Manohla Dargis of The New York Times said the film "looks squeaky clean and utterly straight and very much removed from the shadow worlds in which Ms. Swank has done her best work. Yet as directed by Richard LaGravenese ... it has a curious morbid quality ... [It] won't win any awards; it isn't the sort of work that flatters a critic's taste. Its preposterous in big and small matters ... and there are several cringe-worthy set pieces, some involving Mr. Butler and a guitar. The film is not a beautiful object or a memorable cultural one, and yet it charms, however awkwardly. Ms. Swank’s ardent sincerity and naked emotionalism dovetail nicely with Mr. LaGravenese’s melodramatic excesses."
David Wiegand of the San Francisco Chronicle said, "This is a movie that will leave you stunned and stupefied from beginning to end, if you don't head for the exits first. The only good things in it are Lisa Kudrow and Swank's wardrobe. The plot is unbelievable, although a competent script could have fixed that. The direction is flabby and uninspired, the casting is wrongheaded, and the performances run the gamut from uninteresting to insufferable ... the film wants terribly to be Ghost without a potter's wheel, but it just succeeds at being terrible."
John Anderson of Variety opined, "The question of love after death has been asked frequently enough in the movies, but seldom with the high ick factor found in P.S. I Love You ... this post-life comedy will have the sentimentally challenged weeping openly, while clutching desperately to the pants-legs of boyfriends and husbands who are trying to flee up the aisle. Richard LaGravenese's trip into Lifetime territory may define the guilty pleasure of the genre ... As an exercise in chick-flickery, P.S. I Love You wants to possess the soulfulness of harsh reality and the lilt of romantic fantasy at the same time. In this case, at least, it simply can't be done."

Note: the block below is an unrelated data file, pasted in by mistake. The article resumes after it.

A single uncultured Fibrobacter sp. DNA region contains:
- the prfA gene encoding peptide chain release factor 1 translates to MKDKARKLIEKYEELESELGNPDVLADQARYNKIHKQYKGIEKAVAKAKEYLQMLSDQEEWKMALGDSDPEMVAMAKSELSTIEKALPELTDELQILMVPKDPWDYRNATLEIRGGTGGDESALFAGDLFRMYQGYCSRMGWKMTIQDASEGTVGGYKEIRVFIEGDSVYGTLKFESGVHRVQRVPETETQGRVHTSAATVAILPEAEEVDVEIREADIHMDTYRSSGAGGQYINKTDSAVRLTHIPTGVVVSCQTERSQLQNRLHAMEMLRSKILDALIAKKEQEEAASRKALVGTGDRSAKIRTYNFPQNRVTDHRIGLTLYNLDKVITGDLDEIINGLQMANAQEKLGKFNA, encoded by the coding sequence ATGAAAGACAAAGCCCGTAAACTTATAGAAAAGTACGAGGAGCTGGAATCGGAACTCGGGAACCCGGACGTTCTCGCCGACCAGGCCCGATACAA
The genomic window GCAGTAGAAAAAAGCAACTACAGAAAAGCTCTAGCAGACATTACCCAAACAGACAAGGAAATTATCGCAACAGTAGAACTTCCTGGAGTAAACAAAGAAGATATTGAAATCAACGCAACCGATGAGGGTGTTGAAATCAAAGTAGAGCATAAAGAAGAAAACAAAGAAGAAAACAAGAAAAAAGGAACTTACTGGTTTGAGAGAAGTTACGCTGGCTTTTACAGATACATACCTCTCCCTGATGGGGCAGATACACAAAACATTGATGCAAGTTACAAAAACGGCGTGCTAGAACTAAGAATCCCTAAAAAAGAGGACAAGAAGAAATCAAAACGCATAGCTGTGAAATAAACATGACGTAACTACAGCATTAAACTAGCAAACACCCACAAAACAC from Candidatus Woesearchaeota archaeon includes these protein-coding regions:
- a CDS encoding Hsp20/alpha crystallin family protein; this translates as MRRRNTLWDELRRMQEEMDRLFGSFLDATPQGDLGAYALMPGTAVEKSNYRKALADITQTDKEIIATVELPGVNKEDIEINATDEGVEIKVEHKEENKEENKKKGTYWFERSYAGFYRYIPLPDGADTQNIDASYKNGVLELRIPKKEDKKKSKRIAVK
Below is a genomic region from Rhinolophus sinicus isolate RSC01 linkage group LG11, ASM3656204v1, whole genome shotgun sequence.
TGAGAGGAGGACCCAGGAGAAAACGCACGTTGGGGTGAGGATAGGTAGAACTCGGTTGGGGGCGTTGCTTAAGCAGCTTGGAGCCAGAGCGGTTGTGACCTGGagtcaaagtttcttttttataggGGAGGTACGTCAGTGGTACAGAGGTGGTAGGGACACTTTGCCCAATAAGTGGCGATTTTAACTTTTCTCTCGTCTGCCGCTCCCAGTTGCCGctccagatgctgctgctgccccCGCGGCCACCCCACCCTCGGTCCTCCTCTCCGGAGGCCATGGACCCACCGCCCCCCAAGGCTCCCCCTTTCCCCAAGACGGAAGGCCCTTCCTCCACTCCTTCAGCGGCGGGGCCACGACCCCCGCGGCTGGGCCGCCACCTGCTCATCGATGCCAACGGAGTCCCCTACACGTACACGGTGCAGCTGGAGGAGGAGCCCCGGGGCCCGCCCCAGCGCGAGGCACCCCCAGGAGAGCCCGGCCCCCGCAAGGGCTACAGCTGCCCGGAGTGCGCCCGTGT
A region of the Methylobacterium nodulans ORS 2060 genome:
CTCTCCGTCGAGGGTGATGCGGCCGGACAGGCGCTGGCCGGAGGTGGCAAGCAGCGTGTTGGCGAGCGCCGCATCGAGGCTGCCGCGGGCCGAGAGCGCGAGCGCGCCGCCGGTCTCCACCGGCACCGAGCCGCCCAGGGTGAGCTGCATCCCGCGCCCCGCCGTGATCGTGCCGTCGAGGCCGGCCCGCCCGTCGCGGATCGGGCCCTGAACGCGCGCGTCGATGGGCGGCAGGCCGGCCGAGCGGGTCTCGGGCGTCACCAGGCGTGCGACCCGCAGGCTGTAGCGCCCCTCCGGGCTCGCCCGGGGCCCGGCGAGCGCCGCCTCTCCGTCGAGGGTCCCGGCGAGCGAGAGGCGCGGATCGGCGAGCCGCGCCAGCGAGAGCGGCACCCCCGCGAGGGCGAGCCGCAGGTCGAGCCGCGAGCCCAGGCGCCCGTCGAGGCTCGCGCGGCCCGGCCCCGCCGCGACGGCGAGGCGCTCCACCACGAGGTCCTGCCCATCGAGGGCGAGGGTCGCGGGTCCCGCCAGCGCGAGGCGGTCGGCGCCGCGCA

Stephen Whitty of The Oregonian said, "On a week when many people just want a good reason to put down their packages and smile for a couple of hours, P.S. I Love You arrives -- signed, sealed and delivered just on time."
 Awards and nominations
The soundtrack includes "Love You 'til the End" and "Fairytale of New York" performed by The Pogues, "Everything We Had" by The Academy Is..., "Got Me Like Oh" by Gia Farrell, "In the Beginning" by The Stills, "No Other Love" by Chuck Prophet, "More Time" by Needtobreathe, "The Last Train Home" by Ryan Star, "Rewind" by Paolo Nutini, "My Sweet Song" by Toby Lightman, "If I Ever Leave This World Alive" by Flogging Molly,"Same Mistake" by James Blunt, "Galway Girl" by Steve Earle and the original film version of "The Man that Got Away" performed by Judy Garland with Swank singing along.
- "Love You 'Till the End" by The Pogues
- "Same Mistake" by James Blunt
- "More Time" by Needtobreathe
- "Carousel" by Laura Izibor
- "Fortress" by Hope
- "Last Train Home" by Ryan Star
- "Rewind" by Paolo Nutini
- "My Sweet Song" by Toby Lightman
- "No Other Love" by Chuck Prophet
- "Everything We Had" by The Academy Is...
- "In the Beginning" by The Stills
- "If I Ever Leave This World Alive" by Flogging Molly
- "P.S. I Love You" by Nellie McKay
- "Kisses and Cake" by John Powell
- "Galway Girl" by Steve Earle
 See also
- ^ BoxOfficeMojo.com
- ^ RottenTomatoes.com
- ^ Metacritic.com
- ^ New York Times review
- ^ San Francisco Chronicle review
- ^ John Anderson (2007-12-13). "P.S. I Love You". Variety (Reed Business Information). http://www.variety.com/review/VE1117935643.html. Retrieved 2010-01-17.
- ^ "P.S. I Love You". The Oregonian (Advance Publications). http://www.oregonlive.com/movies/oregonian/index.ssf?/base/entertainment/1198108516290780.xml&coll=7. Retrieved 2010-03-10.
- ^ "Irish Film and Television Awards: 2008". Internet Movie Database. http://www.imdb.com/Sections/Awards/Irish_Film_and_Television_Awards/2008. Retrieved 2009-09-27.